- Leachate Collection System
A leachate collection and removal system must be installed above and below the liner. A riser pipe extending from the sump in the leachate collection system to the ground surface facilities removal of leachate. This pipe allows the leachate to be pumped to the surface for subsequent treatment and disposal. The leachate collection system must remain operational during the entire post-closure period. The material of construction for the leachate collection and monitoring system must have high chemical resistance to the anticipated constituents in the leachate.

- Cover System
A significant source of leachate generation at hazardous waste landfills is the infiltration of water through the top of the landfill from rainfall precipitation. Some of this precipitation flows off the landfill as runoff, carrying contaminants. In order to minimize leachate generation and runoff contamination, hazardous waste landfills must have a cover system. The final cover for the landfill is intended to minimize infiltration of surface water, prevent runoff contamination, prevent erosion of the soil, and generally maintain the integrity of the hazardous waste landfill long term over the post closure period, which may be 30 years.

- Slope stability
Landfills must be stable during construction, operations, and for many years after closure. Landfill failure due to inadequate slope stability sometimes occurs, and can be a major problem. Special attention by an experienced geotechnical engineer to address slope stability of the landfill is essential during the design of the landfill.

• Landfill Construction
Construction of a landfill involves several steps, which must be followed with close supervision, quality control, and attention to details. Steps for landfill construction are as follows:
- The natural soil is excavated to the planned depth and the excavated material is often used for constructing the lateral embankment for the portion of the landfill above ground.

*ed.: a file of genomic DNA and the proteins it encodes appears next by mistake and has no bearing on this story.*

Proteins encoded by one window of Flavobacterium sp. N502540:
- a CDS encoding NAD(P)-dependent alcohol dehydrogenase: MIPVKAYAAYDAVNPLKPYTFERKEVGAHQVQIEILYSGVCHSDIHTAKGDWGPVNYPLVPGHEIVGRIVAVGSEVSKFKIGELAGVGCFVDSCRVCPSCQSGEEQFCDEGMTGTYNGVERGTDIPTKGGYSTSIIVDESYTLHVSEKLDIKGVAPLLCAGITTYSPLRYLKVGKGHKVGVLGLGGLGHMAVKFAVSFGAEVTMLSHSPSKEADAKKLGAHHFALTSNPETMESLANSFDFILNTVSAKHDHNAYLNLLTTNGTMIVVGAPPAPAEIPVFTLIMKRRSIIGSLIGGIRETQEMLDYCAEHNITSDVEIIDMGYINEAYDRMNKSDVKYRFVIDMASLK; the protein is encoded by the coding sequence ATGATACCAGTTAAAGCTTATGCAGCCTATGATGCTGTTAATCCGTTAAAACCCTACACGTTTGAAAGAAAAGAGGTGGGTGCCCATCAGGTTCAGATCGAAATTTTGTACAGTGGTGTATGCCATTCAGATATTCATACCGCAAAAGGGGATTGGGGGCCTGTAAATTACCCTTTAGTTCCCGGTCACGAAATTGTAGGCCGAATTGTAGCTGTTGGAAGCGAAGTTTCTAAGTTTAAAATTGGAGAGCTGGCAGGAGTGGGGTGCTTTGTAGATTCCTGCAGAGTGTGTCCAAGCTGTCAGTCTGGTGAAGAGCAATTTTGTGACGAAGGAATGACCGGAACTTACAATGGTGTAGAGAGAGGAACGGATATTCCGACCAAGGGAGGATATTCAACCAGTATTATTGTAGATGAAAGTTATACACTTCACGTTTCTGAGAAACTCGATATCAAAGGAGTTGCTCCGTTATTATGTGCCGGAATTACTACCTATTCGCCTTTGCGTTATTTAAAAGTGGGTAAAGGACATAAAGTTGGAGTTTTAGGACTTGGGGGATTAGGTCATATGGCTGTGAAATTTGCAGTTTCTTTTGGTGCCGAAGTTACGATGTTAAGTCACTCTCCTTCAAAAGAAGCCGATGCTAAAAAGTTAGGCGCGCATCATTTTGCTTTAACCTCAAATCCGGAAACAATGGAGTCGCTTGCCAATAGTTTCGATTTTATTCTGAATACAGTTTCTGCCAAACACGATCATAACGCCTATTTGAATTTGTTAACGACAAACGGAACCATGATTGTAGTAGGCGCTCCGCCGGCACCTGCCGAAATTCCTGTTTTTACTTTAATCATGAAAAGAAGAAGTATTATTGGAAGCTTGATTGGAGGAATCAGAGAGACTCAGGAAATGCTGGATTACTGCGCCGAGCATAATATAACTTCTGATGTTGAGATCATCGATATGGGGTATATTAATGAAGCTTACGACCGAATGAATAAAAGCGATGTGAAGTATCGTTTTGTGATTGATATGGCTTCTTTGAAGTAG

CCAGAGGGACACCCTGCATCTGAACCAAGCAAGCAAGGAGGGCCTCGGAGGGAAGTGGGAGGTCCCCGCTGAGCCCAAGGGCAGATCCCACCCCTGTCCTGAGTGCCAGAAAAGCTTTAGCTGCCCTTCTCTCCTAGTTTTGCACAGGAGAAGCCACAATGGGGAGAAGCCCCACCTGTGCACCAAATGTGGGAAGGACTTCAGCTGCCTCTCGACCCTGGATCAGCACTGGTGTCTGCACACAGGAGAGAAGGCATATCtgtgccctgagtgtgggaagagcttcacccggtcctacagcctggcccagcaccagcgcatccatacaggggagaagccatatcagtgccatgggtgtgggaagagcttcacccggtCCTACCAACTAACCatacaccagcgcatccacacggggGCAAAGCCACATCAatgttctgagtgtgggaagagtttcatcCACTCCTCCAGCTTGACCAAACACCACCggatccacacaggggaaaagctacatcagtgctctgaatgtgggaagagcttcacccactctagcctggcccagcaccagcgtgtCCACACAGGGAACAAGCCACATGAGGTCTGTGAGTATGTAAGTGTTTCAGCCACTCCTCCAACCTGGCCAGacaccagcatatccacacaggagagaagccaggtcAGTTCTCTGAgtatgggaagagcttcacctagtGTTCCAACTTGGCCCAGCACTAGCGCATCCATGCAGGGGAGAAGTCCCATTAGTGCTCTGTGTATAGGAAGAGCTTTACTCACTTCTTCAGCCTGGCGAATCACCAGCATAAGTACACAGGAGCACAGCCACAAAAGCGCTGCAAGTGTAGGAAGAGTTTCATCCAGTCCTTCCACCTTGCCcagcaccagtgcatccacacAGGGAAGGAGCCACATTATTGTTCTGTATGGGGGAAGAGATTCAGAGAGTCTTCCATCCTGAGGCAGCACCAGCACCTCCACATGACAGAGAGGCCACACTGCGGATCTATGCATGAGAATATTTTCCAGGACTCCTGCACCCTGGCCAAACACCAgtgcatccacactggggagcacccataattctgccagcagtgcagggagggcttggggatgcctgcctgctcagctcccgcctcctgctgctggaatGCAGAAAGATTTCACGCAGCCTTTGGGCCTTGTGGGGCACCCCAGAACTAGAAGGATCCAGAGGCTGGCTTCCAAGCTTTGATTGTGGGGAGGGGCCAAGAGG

- At the bottom of the landfill an impermeable compacted clay layer, is placed. The layer should be minimum 1 m thick. The permeability of this layer should nor exceed 1 x 10-7 cm/sec.
- A layer of non-woven fabric (geo-textile) is placed above the clay. The purpose of the geo-textile is to smooth out the unevenness of the clay layer, and protect the geomembrane synthetic liner against any damages due to sharp stone edges that may puncture the liner.
- A geomembrane liner is laid on the top of the geotextile layer. Since the liner is one of the critical components of the landfill construction, particular attention must be paid to liner installation. One of the key aspects of laying the liner is the location and seaming of the joints. The liner should be overlapped at the joints such that the leachate would drain as away from the joint. Special care shall be taken to use manufacturer's recommended techniques for seaming the joints, and testing for integrity.
- On top of the liner layer, a layer of sand is laid to form the drainage layer. In the sand, a system of perforated drainage pipes is installed for collecting the leachate. The hydraulic conductivity of the drainage layer should generally be equal to 1x10 cm/sec or more. The minimum thickness of the drainage layer should be 30 cm. Slope of the drainage layer should be a minimum of 2%
- On top of the drainage layer, a filter layer is recommended with minimum thickness of 20 cm. The filter layer can be made of gravel or crushed rock. The waste is placed on top of this layer.
- When the landfill is filled and covered, a cover system is installed. The cover system is composed of a geomembrane layer over the soil cover on the waste, with a drainage layer about it, and finally a vegetative layer of topsoil.